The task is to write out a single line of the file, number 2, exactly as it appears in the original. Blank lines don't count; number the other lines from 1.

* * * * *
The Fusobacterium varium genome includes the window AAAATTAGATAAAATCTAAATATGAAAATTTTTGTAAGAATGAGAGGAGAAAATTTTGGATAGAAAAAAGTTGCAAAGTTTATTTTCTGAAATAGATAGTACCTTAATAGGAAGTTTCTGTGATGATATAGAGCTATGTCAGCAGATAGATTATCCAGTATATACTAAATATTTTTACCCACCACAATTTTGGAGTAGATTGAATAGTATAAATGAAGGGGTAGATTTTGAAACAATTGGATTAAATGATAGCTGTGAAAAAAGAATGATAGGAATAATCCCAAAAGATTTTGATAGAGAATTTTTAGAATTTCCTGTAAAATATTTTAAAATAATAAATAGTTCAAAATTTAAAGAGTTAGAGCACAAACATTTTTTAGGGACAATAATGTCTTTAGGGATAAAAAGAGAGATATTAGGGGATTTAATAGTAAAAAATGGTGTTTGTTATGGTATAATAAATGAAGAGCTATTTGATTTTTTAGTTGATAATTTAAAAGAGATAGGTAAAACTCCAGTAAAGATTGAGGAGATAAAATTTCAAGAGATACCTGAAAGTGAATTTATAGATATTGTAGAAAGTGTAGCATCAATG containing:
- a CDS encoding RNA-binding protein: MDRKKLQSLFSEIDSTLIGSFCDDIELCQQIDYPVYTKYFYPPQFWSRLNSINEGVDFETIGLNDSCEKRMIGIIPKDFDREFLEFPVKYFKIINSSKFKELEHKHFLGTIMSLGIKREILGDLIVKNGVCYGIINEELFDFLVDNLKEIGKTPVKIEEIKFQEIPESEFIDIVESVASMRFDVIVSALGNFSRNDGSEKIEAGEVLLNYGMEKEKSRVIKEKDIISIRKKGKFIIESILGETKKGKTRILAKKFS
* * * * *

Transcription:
- a CDS encoding RNA-binding protein: MDRKKLQSLFSEIDSTLIGSFCDDIELCQQIDYPVYTKYFYPPQFWSRLNSINEGVDFETIGLNDSCEKRMIGIIPKDFDREFLEFPVKYFKIINSSKFKELEHKHFLGTIMSLGIKREILGDLIVKNGVCYGIINEELFDFLVDNLKEIGKTPVKIEEIKFQEIPESEFIDIVESVASMRFDVIVSALGNFSRNDGSEKIEAGEVLLNYGMEKEKSRVIKEKDIISIRKKGKFIIESILGETKKGKTRILAKKFS